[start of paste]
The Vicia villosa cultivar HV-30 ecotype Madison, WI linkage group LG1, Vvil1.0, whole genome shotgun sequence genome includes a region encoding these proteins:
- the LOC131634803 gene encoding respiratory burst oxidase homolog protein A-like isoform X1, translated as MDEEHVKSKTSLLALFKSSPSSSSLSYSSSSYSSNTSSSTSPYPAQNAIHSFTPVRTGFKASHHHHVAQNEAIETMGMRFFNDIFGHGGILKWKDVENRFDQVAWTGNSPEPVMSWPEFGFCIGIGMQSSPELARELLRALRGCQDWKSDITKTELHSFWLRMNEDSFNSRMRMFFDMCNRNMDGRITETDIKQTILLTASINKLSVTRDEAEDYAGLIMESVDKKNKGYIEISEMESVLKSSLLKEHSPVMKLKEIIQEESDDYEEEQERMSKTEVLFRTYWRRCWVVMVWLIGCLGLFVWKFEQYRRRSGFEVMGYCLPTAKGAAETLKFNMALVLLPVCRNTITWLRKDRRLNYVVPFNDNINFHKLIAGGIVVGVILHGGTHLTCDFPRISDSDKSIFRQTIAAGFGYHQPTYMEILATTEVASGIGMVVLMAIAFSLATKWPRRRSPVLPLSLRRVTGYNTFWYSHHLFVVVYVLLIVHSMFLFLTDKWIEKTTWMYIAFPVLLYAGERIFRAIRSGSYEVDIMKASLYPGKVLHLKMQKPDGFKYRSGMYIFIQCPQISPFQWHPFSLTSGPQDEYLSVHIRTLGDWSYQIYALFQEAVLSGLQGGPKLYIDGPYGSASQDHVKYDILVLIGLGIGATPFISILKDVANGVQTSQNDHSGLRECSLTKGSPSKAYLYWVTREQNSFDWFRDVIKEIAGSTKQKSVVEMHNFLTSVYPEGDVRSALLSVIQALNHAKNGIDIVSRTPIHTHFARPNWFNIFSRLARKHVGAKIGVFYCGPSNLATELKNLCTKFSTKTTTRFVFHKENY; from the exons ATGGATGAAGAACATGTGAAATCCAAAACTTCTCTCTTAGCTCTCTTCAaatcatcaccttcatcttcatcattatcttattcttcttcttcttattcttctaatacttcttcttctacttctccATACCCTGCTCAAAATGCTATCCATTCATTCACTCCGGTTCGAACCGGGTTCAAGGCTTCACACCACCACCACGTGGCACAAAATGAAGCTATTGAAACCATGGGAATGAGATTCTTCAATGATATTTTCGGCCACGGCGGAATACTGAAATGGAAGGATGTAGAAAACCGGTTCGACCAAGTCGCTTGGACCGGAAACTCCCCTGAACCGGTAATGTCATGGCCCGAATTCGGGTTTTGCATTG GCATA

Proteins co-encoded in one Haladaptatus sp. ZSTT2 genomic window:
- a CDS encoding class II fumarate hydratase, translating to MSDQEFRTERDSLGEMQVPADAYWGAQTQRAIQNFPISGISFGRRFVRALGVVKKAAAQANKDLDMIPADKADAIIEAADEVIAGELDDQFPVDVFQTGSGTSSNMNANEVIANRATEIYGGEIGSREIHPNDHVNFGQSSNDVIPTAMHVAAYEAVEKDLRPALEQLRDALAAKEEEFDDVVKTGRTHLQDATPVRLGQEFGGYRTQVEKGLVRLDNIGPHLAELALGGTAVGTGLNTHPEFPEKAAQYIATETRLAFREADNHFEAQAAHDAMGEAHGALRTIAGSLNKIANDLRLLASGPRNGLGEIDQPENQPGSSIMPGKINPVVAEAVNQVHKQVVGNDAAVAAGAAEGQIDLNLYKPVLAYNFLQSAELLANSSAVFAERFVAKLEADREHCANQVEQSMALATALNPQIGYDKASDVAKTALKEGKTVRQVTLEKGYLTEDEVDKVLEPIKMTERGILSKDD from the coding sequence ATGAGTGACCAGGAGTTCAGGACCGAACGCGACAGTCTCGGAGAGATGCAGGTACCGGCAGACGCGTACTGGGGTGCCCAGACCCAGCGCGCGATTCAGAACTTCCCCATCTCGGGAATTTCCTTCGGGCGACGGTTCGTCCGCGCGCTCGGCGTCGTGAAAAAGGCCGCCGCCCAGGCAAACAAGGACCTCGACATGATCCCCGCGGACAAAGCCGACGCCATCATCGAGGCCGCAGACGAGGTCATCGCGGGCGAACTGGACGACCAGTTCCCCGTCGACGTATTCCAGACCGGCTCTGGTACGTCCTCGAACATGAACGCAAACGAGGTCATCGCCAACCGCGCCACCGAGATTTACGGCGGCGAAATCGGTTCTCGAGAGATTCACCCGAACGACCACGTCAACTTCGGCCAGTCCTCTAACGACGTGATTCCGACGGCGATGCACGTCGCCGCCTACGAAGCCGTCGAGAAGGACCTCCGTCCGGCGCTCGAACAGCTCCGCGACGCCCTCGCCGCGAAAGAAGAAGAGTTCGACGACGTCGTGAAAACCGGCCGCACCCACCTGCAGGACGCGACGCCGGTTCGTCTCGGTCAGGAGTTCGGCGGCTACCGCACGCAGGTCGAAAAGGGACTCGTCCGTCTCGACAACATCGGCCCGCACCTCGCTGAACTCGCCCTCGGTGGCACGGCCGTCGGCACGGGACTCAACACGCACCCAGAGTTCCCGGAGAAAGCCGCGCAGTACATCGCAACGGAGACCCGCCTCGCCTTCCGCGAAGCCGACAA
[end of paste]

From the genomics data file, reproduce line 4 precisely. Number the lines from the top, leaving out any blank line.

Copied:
- a CDS encoding class II fumarate hydratase, translating to MSDQEFRTERDSLGEMQVPADAYWGAQTQRAIQNFPISGISFGRRFVRALGVVKKAAAQANKDLDMIPADKADAIIEAADEVIAGELDDQFPVDVFQTGSGTSSNMNANEVIANRATEIYGGEIGSREIHPNDHVNFGQSSNDVIPTAMHVAAYEAVEKDLRPALEQLRDALAAKEEEFDDVVKTGRTHLQDATPVRLGQEFGGYRTQVEKGLVRLDNIGPHLAELALGGTAVGTGLNTHPEFPEKAAQYIATETRLAFREADNHFEAQAAHDAMGEAHGALRTIAGSLNKIANDLRLLASGPRNGLGEIDQPENQPGSSIMPGKINPVVAEAVNQVHKQVVGNDAAVAAGAAEGQIDLNLYKPVLAYNFLQSAELLANSSAVFAERFVAKLEADREHCANQVEQSMALATALNPQIGYDKASDVAKTALKEGKTVRQVTLEKGYLTEDEVDKVLEPIKMTERGILSKDD from the coding sequence ATGAGTGACCAGGAGTTCAGGACCGAACGCGACAGTCTCGGAGAGATGCAGGTACCGGCAGACGCGTACTGGGGTGCCCAGACCCAGCGCGCGATTCAGAACTTCCCCATCTCGGGAATTTCCTTCGGGCGACGGTTCGTCCGCGCGCTCGGCGTCGTGAAAAAGGCCGCCGCCCAGGCAAACAAGGACCTCGACATGATCCCCGCGGACAAAGCCGACGCCATCATCGAGGCCGCAGACGAGGTCATCGCGGGCGAACTGGACGACCAGTTCCCCGTCGACGTATTCCAGACCGGCTCTGGTACGTCCTCGAACATGAACGCAAACGAGGTCATCGCCAACCGCGCCACCGAGATTTACGGCGGCGAAATCGGTTCTCGAGAGATTCACCCGAACGACCACGTCAACTTCGGCCAGTCCTCTAACGACGTGATTCCGACGGCGATGCACGTCGCCGCCTACGAAGCCGTCGAGAAGGACCTCCGTCCGGCGCTCGAACAGCTCCGCGACGCCCTCGCCGCGAAAGAAGAAGAGTTCGACGACGTCGTGAAAACCGGCCGCACCCACCTGCAGGACGCGACGCCGGTTCGTCTCGGTCAGGAGTTCGGCGGCTACCGCACGCAGGTCGAAAAGGGACTCGTCCGTCTCGACAACATCGGCCCGCACCTCGCTGAACTCGCCCTCGGTGGCACGGCCGTCGGCACGGGACTCAACACGCACCCAGAGTTCCCGGAGAAAGCCGCGCAGTACATCGCAACGGAGACCCGCCTCGCCTTCCGCGAAGCCGACAA